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I think there are problems with the domain host but if you keep refreshing you get there eventually!
 
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Hey Marc welcome to Dendroboard,

Here is the US we have Lamasi and Panguana Lamasi. I have seen Panguana Vent and imitator used overseas with pictures of the same frogs. I also believe that there are mulitple morphs of lamasi and panguana. The frog picture said Lamasi to me at first, but doesn't match the ones here in the US the colors look very close, but the patteren on the nose is different than the ones I have seen. It is very close to our Panguana lamasi, but the strip thinckness and color for the picture don't really match the ones I have seen either. I would go with a morph of lamasi, but it is really hard to tell. More pictures would help, just from a few different angles.

Sotty this didn't help much,
 
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Here is the picture of the frog Marc is talking about.



Marc after looking though websites I would say this is Lamasi.
It looks a lot like the Lamasi morph on the BDG website:
 

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Both pictures are of D. lamasi panguana
this frog used to be called imitator panguana or ventrimaculatus panguana but recent studies showed that they are actually D. lamasi. A highland form of D. lamasi actually.
If you take a look at the underside of these frogs you can see the vanzolinii belt clearly just like common lamasi have. This also shows that these are very close related to species like vanzolinii and flavovittatus which also show this belt.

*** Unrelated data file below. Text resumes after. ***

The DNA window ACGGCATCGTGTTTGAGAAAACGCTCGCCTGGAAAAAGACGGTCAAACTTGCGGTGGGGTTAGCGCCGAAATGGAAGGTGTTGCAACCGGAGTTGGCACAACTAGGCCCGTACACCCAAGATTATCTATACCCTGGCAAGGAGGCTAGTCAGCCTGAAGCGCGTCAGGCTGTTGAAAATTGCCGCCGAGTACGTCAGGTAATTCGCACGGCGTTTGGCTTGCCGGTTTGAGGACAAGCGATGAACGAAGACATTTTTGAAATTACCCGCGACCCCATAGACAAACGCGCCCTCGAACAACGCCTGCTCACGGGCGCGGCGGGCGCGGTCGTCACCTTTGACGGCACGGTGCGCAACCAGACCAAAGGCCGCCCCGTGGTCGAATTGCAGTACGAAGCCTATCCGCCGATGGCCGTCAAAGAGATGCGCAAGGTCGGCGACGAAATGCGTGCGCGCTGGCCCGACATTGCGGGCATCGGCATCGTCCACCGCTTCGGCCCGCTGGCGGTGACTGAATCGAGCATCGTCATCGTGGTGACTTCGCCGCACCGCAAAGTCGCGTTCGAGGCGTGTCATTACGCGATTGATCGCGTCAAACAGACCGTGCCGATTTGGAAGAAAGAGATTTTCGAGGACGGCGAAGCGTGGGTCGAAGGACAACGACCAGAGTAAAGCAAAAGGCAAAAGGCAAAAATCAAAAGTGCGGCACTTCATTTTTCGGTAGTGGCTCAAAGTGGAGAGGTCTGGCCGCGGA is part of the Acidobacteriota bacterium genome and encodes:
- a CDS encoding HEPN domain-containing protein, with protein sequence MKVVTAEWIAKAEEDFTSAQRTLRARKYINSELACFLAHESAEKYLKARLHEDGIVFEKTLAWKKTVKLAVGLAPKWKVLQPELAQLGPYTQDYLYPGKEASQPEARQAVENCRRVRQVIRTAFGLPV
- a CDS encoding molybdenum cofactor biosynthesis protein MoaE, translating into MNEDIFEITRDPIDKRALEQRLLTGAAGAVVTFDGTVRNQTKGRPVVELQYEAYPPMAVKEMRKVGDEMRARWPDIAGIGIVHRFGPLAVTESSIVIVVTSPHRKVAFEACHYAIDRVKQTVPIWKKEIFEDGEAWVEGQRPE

Remco
 
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Id agree you'd have to see the underside It is very difficult to differentiate between D. Lamansi or imitator or D. Biolat as all look very close above.
 
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marcstan said:
I have what I thought was lamasi but now looking at various photos on the web I'm not so sure. The picture is the right hand one on the homepage of http://www.dartfrog.co.uk
Thanks
Marc
This frog is a Lamasi "Panguana". It's also called lowland Lamasi.
It has been called imitator "panguana" but should be called lamasi, but my papers says imitator "panguana". The call is almost identical with imitators and some of them even have the splitted nose spots, but it is behaving like a lamasi. Especially the tadpole has the markings that only lamasi has.


/Dennis
 
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after what I heard it's very hard to do DNA exams of the dartfrogs since they don't know all DNA information about them. Tor Lindbo (i'm not 100% sure it was him) told once that you can more or less get the information to fit the results you want it to have.

Anyway, I'm 99,9% sure that lamasi and imitator/lamasi "panguana" is 2 versions of lamasi. They behave the same in my eyes, and they are also very friendly frogs. You can keep them in big groups as long as there is enough space and there is enough of hiding spots. I have one tank with 7 panguanas in and they have started to breed also.


Dennis Nilsson, Sweden
 
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